This site uses cookies.
Learn more.

×

This website uses cookies. Some of the cookies we use are essential for parts of the website to operate while others offer you a better browsing experience. You give us your permission to use cookies, by continuing to use our website after you have received the cookie notification. To find out more about cookies on this website and how to change your cookie settings, see our Privacy policy and Terms of Use.

Communicating the Importance of Vaccines

Dr. Amanda Dempsey shares strategies for discussing vaccines with skeptical parents.

Published September 11, 2018

Communicating the Importance of Vaccines
Amanda Dempsey MD, PhD, MPH

Amanda Dempsey MD, PhD, MPH

The emergence of a powerful anti-vaccination movement is now threatening the progress made by vaccines in the 20th century. Amanda Dempsey, MD, PhD, MPH is a pediatrician confronting the myths surrounding vaccines through innovative communication techniques, with exciting results.

Why is there an increasing skepticism regarding vaccines?

It begins with the media environment. Information is now much more accessible than it was a couple decades ago. Contrary opinions can have a strong voice in social media, and the internet, and can spread just as easily as more reliable sources of information. This leads people to believe that there are two equal sides, even though there's a lot more scientific evidence supporting the necessity and the safety of vaccines than there is about their potential downsides.

What do you tell a parent who is skeptical about immunization?

I would ask about the underlying reasons for their skepticism. Honing in on one specific concern is important because you don't want to inadvertently raise new concerns for that parent.

Then I would focus on the fact that vaccination is the norm, and I would explain why vaccination is important. I cover the safety process that vaccines undergo, the vaccination risks — which are minimal, but not zero — and finally make the case for why the risks associated with vaccinations are outweighed by the benefits.


"Research shows that taking a paternalistic approach — just saying vaccines are the norm — is effective, but only for parents who are mostly, or completely on board with vaccines."


Do you have a method for dealing with parents who remain unconvinced? 

One technique is motivational interviewing. This communication style was initially developed for helping healthcare providers address motivation and compliance issues in patients with substance abuse.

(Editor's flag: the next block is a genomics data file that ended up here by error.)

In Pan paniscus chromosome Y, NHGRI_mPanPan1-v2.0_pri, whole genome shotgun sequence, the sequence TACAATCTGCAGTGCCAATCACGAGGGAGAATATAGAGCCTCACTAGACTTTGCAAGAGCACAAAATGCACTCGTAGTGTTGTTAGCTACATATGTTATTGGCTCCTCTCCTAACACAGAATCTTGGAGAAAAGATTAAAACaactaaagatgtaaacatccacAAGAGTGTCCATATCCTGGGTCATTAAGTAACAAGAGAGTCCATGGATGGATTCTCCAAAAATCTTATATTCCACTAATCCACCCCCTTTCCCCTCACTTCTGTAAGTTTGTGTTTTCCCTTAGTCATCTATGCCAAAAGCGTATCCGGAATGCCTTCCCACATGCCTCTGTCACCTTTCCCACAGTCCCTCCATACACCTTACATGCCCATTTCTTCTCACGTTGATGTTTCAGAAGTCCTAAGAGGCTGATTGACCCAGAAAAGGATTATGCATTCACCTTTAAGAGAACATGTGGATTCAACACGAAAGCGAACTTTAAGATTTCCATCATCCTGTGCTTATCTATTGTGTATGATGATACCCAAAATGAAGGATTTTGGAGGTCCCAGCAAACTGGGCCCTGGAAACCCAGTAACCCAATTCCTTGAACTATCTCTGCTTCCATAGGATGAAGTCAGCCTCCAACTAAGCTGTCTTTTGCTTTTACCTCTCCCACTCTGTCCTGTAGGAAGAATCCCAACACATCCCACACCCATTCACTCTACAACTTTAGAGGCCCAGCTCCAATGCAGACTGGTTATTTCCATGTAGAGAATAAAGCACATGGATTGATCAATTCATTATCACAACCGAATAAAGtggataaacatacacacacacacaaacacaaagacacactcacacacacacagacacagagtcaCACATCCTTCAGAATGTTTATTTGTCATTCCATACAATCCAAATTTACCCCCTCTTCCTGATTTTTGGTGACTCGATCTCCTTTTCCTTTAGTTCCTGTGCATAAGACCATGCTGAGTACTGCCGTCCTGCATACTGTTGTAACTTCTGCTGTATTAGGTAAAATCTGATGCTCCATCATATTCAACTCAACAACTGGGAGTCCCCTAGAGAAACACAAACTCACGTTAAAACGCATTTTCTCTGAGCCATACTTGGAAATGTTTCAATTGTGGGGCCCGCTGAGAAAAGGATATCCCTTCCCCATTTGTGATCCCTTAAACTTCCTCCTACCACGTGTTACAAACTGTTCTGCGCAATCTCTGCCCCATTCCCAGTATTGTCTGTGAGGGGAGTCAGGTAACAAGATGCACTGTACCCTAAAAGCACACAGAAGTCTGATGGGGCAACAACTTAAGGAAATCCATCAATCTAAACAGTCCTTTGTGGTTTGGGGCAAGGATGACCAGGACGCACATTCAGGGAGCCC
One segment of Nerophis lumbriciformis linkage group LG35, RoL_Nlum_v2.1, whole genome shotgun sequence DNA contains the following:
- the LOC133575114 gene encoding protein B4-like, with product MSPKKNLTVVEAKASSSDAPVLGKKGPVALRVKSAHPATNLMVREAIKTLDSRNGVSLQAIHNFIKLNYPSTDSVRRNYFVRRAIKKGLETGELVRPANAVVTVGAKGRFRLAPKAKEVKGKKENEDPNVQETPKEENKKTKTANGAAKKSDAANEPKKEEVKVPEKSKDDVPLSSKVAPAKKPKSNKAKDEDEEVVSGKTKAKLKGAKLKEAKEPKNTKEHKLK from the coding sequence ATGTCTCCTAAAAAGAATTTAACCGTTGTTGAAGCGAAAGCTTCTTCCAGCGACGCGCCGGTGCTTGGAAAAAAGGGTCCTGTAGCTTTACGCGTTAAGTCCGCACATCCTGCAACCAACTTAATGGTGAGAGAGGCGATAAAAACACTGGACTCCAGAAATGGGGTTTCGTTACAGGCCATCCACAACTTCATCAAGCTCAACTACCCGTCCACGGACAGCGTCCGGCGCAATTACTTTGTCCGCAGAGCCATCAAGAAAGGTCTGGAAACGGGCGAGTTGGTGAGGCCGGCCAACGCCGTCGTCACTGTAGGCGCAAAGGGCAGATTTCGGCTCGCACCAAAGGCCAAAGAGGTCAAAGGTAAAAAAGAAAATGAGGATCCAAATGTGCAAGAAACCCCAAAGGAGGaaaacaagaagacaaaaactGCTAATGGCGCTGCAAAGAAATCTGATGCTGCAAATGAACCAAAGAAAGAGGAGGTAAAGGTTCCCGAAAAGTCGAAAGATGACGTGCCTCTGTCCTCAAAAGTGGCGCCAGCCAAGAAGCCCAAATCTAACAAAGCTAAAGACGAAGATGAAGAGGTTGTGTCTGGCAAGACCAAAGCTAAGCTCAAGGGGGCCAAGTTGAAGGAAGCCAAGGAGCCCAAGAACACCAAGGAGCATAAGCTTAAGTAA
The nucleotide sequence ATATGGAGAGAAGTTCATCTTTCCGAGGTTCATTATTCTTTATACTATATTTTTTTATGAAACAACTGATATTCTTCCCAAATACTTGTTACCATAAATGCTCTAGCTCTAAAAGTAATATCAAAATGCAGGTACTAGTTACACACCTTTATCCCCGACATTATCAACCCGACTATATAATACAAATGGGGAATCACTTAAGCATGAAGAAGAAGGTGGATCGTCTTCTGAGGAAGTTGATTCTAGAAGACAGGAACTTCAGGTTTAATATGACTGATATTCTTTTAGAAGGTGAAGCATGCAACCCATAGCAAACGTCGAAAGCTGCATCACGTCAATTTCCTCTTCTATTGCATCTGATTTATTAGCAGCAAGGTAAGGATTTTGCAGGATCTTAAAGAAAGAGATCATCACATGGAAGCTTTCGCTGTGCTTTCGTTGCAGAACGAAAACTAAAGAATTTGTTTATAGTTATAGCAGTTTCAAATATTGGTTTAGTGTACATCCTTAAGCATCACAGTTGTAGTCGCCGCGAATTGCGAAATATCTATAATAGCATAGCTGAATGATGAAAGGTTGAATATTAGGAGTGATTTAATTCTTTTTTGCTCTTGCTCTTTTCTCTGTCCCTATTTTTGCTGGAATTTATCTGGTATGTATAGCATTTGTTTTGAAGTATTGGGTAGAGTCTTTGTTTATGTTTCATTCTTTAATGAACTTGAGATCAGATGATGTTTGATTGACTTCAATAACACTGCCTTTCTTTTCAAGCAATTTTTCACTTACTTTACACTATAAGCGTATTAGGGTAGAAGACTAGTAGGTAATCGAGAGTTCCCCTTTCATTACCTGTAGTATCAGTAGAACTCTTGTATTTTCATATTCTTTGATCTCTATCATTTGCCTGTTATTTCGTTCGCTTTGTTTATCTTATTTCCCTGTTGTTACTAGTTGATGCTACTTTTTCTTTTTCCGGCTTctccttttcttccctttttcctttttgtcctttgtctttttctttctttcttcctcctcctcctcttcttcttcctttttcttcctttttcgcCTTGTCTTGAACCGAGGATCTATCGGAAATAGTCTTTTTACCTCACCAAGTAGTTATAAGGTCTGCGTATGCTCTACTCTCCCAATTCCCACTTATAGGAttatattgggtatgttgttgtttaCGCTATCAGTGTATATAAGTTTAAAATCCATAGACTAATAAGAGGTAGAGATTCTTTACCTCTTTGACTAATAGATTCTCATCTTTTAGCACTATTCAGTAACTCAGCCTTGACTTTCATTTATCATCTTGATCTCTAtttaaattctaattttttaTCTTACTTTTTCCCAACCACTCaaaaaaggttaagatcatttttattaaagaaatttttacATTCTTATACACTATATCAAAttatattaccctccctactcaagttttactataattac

My group adapted some tools from motivational interviewing and applied them to our conversations about vaccines with parents who have questions or concerns. It changes the dynamic of the patient-provider relationship. I’m no longer on the opposite side of the vaccination issue, I’m helping them think through their decision-making in a way that feels like we’re working towards a joint decision.

Research shows that taking a paternalistic approach — just saying vaccines are the norm — is effective, but only for parents who are mostly, or completely on board with vaccines. For the parents that have more substantial concerns or questions, simplistic approaches aren’t going to work. That’s where turning to more nuanced techniques, like motivational interviewing, can be quite helpful.

What is the Ready Vac study?

The Ready Vac study is taking a different approach, called tailored messaging. We try to focus the conversation on the concerns that a parent actually has, so as not to overwhelm them with too much information, which can cause some people to tune out. We want to highlight the information that most speaks to their particular concerns or needs.

The need for this type of intervention arises from the fact that when parents have a lot of questions about vaccines, there's not enough time in a regular clinical visit to be able to discuss all of their concerns.

How will this study help promote vaccinations?

We created an online tool that customizes information about vaccines based on each parent's unique values, attitudes, beliefs, and experiences. Each person gets a different compilation of information depending on their major concerns about the vaccines.

This way, you're providing relevant information to that person and not diluting the impact with extraneous information that they don't care about or want to know.

The hope is that this sort of automated tool will be effective at improving parents' vaccination attitudes, acceptance, and ultimately the rate at which their children are up to date with recommended vaccines.

To learn more from Dr. Dempsey and others experts, register to attend “Science Denial: Lessons and Solutions” a daylong symposium at the Academy’s headquarters on Friday, November 2, 2018.